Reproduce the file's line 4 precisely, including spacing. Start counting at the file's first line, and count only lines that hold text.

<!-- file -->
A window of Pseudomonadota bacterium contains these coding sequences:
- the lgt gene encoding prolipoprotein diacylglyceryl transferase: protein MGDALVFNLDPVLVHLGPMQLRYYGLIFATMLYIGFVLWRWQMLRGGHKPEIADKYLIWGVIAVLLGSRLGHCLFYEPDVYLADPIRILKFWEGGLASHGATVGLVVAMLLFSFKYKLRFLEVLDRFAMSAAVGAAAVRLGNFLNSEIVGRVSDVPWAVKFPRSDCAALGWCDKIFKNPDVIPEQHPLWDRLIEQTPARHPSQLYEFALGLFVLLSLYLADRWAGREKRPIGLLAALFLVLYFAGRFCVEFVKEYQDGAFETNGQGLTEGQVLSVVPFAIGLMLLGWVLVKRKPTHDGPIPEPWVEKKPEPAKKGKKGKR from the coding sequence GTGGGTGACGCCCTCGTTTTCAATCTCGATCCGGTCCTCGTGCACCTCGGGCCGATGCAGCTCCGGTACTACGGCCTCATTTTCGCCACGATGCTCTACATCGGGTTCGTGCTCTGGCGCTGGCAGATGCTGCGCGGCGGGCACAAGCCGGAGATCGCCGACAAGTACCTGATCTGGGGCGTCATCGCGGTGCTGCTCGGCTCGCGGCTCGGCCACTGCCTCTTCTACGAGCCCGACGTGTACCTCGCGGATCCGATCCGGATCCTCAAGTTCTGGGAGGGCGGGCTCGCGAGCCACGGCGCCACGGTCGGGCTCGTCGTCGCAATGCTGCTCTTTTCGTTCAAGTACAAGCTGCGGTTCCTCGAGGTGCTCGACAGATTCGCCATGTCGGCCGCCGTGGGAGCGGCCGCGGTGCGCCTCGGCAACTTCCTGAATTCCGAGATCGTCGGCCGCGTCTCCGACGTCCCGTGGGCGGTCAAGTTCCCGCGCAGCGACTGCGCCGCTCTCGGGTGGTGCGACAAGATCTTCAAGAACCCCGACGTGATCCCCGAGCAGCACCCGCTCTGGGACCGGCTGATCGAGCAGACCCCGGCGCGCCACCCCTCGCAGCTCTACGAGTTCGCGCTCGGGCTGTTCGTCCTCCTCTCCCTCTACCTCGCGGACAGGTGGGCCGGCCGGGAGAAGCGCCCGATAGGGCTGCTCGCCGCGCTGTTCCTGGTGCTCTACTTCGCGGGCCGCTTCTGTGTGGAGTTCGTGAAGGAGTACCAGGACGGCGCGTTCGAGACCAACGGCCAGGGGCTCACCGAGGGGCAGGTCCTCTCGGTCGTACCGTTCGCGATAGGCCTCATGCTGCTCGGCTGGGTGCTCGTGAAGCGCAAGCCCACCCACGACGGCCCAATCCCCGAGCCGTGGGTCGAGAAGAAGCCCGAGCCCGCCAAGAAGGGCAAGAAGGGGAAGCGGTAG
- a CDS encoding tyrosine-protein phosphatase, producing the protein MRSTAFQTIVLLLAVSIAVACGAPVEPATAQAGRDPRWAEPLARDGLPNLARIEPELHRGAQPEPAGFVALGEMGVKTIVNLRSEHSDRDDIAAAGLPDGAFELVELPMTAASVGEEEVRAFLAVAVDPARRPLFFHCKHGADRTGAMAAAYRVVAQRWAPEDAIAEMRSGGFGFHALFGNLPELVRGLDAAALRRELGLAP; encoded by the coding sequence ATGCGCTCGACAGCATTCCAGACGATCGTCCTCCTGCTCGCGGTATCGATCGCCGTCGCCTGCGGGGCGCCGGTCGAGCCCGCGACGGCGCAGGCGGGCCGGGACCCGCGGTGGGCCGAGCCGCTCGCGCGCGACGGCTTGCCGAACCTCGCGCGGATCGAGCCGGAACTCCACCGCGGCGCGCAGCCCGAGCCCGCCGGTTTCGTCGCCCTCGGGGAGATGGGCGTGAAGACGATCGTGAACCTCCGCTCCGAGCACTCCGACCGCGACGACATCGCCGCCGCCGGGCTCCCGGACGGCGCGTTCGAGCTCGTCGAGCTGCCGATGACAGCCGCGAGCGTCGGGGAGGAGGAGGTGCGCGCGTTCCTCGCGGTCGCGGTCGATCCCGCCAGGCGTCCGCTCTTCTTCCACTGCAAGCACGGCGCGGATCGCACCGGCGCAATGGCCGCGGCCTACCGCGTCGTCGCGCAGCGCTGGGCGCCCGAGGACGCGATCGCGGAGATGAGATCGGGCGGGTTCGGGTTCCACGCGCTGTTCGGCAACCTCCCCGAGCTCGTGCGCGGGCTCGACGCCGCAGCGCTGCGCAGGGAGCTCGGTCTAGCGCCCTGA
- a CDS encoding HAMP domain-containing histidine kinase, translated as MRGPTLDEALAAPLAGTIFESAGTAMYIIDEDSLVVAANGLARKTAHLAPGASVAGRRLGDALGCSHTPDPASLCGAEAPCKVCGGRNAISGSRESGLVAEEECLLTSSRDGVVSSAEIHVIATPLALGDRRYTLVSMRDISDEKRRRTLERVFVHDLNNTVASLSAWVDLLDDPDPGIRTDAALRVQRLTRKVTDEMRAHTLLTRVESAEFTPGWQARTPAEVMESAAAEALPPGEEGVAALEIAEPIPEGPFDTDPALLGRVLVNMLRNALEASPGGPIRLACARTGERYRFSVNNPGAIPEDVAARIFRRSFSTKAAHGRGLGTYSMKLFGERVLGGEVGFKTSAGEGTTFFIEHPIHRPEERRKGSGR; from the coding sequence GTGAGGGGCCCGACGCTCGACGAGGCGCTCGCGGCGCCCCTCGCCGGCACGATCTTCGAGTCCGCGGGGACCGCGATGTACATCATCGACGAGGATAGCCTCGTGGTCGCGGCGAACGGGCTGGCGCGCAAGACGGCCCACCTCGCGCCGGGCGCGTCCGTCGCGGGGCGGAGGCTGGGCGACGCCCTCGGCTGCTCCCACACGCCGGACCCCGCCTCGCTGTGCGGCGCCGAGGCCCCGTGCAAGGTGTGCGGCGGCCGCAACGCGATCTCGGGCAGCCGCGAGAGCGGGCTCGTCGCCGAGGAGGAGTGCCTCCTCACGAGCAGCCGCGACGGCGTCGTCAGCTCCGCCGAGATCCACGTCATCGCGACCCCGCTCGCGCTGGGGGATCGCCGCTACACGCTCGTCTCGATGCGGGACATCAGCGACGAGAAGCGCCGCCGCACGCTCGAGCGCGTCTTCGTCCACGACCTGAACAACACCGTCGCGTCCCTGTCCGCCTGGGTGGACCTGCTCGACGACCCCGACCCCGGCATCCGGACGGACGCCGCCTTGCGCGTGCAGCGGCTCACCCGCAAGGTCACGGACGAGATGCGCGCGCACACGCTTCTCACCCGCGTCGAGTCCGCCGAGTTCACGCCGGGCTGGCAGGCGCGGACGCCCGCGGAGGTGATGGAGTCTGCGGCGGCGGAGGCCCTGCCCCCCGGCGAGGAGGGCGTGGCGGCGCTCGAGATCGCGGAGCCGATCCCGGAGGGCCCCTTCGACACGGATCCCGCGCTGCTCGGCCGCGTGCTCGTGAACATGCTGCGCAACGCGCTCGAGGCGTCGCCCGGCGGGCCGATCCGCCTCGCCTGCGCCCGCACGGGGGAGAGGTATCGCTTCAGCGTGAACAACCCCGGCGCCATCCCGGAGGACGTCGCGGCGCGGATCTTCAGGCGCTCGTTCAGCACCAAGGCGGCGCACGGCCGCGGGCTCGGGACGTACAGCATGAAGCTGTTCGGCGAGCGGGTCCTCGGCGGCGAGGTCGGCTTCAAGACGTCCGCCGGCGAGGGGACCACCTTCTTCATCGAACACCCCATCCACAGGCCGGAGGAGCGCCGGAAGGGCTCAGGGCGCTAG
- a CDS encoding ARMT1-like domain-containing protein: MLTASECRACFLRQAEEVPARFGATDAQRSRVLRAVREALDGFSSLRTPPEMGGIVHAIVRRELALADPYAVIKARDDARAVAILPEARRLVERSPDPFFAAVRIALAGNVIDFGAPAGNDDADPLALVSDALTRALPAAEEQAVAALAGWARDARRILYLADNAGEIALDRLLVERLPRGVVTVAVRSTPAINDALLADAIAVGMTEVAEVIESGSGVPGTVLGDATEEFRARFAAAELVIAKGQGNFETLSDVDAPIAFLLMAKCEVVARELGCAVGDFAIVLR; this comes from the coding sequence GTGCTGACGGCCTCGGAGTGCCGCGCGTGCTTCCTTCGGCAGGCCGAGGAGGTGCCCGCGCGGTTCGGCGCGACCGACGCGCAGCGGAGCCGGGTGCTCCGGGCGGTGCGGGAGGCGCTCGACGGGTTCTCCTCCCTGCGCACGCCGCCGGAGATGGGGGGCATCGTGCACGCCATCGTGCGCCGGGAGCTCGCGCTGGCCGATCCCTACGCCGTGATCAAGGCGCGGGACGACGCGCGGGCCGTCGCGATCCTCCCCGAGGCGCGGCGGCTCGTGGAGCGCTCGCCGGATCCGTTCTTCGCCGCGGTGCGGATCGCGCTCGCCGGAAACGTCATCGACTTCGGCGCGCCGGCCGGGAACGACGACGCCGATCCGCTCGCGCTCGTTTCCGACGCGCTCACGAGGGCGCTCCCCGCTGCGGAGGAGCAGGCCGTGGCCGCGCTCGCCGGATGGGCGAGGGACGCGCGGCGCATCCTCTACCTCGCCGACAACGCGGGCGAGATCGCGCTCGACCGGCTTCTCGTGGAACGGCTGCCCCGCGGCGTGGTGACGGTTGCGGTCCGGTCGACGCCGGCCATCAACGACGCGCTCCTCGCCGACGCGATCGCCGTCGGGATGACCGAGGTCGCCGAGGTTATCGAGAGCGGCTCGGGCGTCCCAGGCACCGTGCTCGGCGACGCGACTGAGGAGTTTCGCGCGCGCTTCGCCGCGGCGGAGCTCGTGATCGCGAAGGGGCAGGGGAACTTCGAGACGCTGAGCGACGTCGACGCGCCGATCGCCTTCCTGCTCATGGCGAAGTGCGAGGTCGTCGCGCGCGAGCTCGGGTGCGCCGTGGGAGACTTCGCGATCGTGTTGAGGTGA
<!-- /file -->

- a CDS encoding HAMP domain-containing histidine kinase, translated as MRGPTLDEALAAPLAGTIFESAGTAMYIIDEDSLVVAANGLARKTAHLAPGASVAGRRLGDALGCSHTPDPASLCGAEAPCKVCGGRNAISGSRESGLVAEEECLLTSSRDGVVSSAEIHVIATPLALGDRRYTLVSMRDISDEKRRRTLERVFVHDLNNTVASLSAWVDLLDDPDPGIRTDAALRVQRLTRKVTDEMRAHTLLTRVESAEFTPGWQARTPAEVMESAAAEALPPGEEGVAALEIAEPIPEGPFDTDPALLGRVLVNMLRNALEASPGGPIRLACARTGERYRFSVNNPGAIPEDVAARIFRRSFSTKAAHGRGLGTYSMKLFGERVLGGEVGFKTSAGEGTTFFIEHPIHRPEERRKGSGR; from the coding sequence GTGAGGGGCCCGACGCTCGACGAGGCGCTCGCGGCGCCCCTCGCCGGCACGATCTTCGAGTCCGCGGGGACCGCGATGTACATCATCGACGAGGATAGCCTCGTGGTCGCGGCGAACGGGCTGGCGCGCAAGACGGCCCACCTCGCGCCGGGCGCGTCCGTCGCGGGGCGGAGGCTGGGCGACGCCCTCGGCTGCTCCCACACGCCGGACCCCGCCTCGCTGTGCGGCGCCGAGGCCCCGTGCAAGGTGTGCGGCGGCCGCAACGCGATCTCGGGCAGCCGCGAGAGCGGGCTCGTCGCCGAGGAGGAGTGCCTCCTCACGAGCAGCCGCGACGGCGTCGTCAGCTCCGCCGAGATCCACGTCATCGCGACCCCGCTCGCGCTGGGGGATCGCCGCTACACGCTCGTCTCGATGCGGGACATCAGCGACGAGAAGCGCCGCCGCACGCTCGAGCGCGTCTTCGTCCACGACCTGAACAACACCGTCGCGTCCCTGTCCGCCTGGGTGGACCTGCTCGACGACCCCGACCCCGGCATCCGGACGGACGCCGCCTTGCGCGTGCAGCGGCTCACCCGCAAGGTCACGGACGAGATGCGCGCGCACACGCTTCTCACCCGCGTCGAGTCCGCCGAGTTCACGCCGGGCTGGCAGGCGCGGACGCCCGCGGAGGTGATGGAGTCTGCGGCGGCGGAGGCCCTGCCCCCCGGCGAGGAGGGCGTGGCGGCGCTCGAGATCGCGGAGCCGATCCCGGAGGGCCCCTTCGACACGGATCCCGCGCTGCTCGGCCGCGTGCTCGTGAACATGCTGCGCAACGCGCTCGAGGCGTCGCCCGGCGGGCCGATCCGCCTCGCCTGCGCCCGCACGGGGGAGAGGTATCGCTTCAGCGTGAACAACCCCGGCGCCATCCCGGAGGACGTCGCGGCGCGGATCTTCAGGCGCTCGTTCAGCACCAAGGCGGCGCACGGCCGCGGGCTCGGGACGTACAGCATGAAGCTGTTCGGCGAGCGGGTCCTCGGCGGCGAGGTCGGCTTCAAGACGTCCGCCGGCGAGGGGACCACCTTCTTCATCGAACACCCCATCCACAGGCCGGAGGAGCGCCGGAAGGGCTCAGGGCGCTAG